UT Tyler Student’s Hard Work Pays Off

Chene SmithAfter graduating at the top her high school class, Chené Smith knew college was the next step, but money was a factor. A native of South Africa, she did not qualify for financial aid because she did not have a green card.

Determined not to let any of that be a hindrance, she decided to work it out – literally.

“My parents could not afford to pay for my education, so I worked 25 hours a week in high school and 40 hours a week throughout college while taking 18 – 21 hours a semester to help pay for my tuition,” said Smith.

This spring she graduated with a 4.0 in biology from UT Tyler, and in July she will begin medical school at Texas A&M University.

Smith will spend two years at Texas A&M in the classroom completing her basic sciences, and then perform her clinical studies at Scott and White Hospital in Temple.

“Even though medical genetics fascinates me, I plan to approach my medical studies with an open mind, aware of the diversity of opportunities that will present themselves. I will not make a final decision about my specialty until I have rotated through all the disciplines” said Smith. While at UT Tyler, she conducted research in genetic disorders using a grant from the Cystic Fibrosis Foundation, as an initial approach to an area that she might consider as a specialty.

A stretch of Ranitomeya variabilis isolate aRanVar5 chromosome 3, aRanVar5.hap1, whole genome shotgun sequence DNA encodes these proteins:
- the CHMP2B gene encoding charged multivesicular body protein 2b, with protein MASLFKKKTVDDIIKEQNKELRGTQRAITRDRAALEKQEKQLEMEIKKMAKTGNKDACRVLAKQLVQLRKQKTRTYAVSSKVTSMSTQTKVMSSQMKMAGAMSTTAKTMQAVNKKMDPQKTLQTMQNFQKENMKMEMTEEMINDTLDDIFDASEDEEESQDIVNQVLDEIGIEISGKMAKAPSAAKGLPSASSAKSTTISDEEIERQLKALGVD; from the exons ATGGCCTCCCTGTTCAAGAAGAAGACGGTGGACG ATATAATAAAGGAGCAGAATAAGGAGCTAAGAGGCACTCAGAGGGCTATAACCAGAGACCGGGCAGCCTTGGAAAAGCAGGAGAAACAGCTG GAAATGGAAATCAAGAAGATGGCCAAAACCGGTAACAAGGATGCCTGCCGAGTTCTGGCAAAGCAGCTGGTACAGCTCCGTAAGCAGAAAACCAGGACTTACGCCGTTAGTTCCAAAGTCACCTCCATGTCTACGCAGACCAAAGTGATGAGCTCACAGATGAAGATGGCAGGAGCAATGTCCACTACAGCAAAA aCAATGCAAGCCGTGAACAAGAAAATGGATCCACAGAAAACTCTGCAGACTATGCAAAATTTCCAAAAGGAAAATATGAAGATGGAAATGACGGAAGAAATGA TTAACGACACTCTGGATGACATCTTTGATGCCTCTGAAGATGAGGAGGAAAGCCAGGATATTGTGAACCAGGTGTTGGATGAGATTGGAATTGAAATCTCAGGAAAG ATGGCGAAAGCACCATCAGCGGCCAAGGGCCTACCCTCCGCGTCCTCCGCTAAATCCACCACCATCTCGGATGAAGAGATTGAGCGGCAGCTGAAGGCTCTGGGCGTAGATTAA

“UT Tyler really prepared me for medical school. Their biology program is probably one of the hardest in the state, plus I was able to obtain my education while making lifelong friendships and learning from professors who really care about their students,” said Smith.

Smith moved to Tyler from Pretoria, South Africa with her parents, brother and grandparents when she was 13 years old. Her father had co-invented a medical device in South Africa and needed approval from the FDA to market it globally. One of Smith’s aunts had moved to Tyler 10 years earlier.

“The medical device brought us to the United States, but my aunt brought us to Tyler. Plus, South Africa is such a dangerous place to live. There are a lot of violence, crime and racial issues, and no opportunities for someone who wants to be a doctor,” said Smith.

Smith says she has always known she wanted to be a doctor. Her mother died of breast cancer when she was 4 years old, and she wanted to do something so others would never have to experience losing their mother. Her stepmother worked at a South African medical school, and Smith, at an early age, was able to see doctors working.

Smith went back to South Africa last year to visit. She says she misses it, but recognizes that she now has two homes. South Africa is where it all began, and America is the continuation of her story.

Besides being determined to get her education, Smith has a positive attitude. “If you believe you can do it, you will. It all depends on how you look at life,” said Smith.

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